Author Archives: Joseph M. Hanna

Hernandez’s Daughter Fights Back to Keep Suit in State Court

On November 20, 2017, counsel for Aaron Hernandez’s daughter, Avielle, opposed the NFL’s bid to pause her lawsuit as well as the NFL’s removal of the case into federal court. The lawsuit blames Hernandez’s violent behavior, as he committed suicide in prison while waiting for his appeal of his murder conviction, on his after-death diagnosis of stage three chronic traumatic encephalopathy (CTE). Specifically, the suit alleged that the NFL and helmet maker Riddell, Inc. concealed information that linked football to CTE and mild traumatic brain…

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Ex-Players Argue NFL Moving the Goalposts on Requirements to Get Settlement Share

Sixteen retired NFL players urged a Pennsylvania federal court on Monday, November 13, 2017, to overturn a claims administrator’s changes to how claims are processed under a settlement agreement for brain injuries. The NFL reached the estimated $1 billion settlement in the concussion suit four years ago, and began accepting claims against the settlement eight months ago. Of the 1,400 players awarded damages from the league as part of the settlement, only 140 have gotten any sort of payout from the NFL. The court…

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NFL Requests Hernandez Suit to be Paused

On November 15, 2017, the NFL moved a Massachusetts federal court to stay the proceedings of the lawsuit filed by Aaron Hernandez’s daughter for his late-stage chronic traumatic encephalopathy (CTE) until a decision is made about transferring the case to multidistrict litigation. After Hernandez committed suicide in prison, it was found that he had stage three CTE at the age of 27, which is most commonly seen in men in their 60s. Hernandez’s daughter claimed the NFL knew about CTE since the 1960s but did…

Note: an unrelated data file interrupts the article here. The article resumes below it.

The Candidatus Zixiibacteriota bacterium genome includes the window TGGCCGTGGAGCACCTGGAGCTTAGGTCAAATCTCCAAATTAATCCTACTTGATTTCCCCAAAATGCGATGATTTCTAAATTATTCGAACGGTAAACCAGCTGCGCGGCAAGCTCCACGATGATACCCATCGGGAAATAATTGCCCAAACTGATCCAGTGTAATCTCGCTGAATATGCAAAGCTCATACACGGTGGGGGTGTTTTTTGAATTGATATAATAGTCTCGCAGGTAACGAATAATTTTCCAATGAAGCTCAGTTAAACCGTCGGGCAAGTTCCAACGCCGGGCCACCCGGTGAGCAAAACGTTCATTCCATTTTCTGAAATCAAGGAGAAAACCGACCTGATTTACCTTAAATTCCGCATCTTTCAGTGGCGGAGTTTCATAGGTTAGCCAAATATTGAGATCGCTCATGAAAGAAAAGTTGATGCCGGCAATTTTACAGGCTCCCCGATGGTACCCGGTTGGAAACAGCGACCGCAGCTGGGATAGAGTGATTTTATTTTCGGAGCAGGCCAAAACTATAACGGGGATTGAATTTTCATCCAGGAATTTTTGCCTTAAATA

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Researchers Report Evidence of CTE in a Living Patient for the First Time

Researchers in Chicago report they have detected evidence of chronic traumatic encephalopathy (CTE) in a living patient for the first time by detecting deposits of tau proteins. The degenerative brain disease currently can only be formally diagnosed after an autopsy. The study also confirmed that a “fingerprint” signature of CTE exists. More research is needed to verify the correlation, but it is a groundbreaking first step toward understanding CTE and developing a cure. The case study was published in the journal Neurosurgery this…

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Adidas Executive Asserts No Universities Defrauded in NCAA Bribe Case

On November 15, 2017, the attorney for Adidas executive Jim Gatto told a Manhattan federal judge that no colleges were defrauded. Gatto was charged in a bribery scheme to pay college basketball athletes to play for Adidas-sponsored schools and to hire certain agents after they went professional. Gatto was arrested in September and was Adidas’ head of global sports marketing directed at basketball. In addition, Merl Code, an Adidas consultant, and Christian Dawkins, a former NBA agent, pled not guilty to wire fraud conspiracy charges.…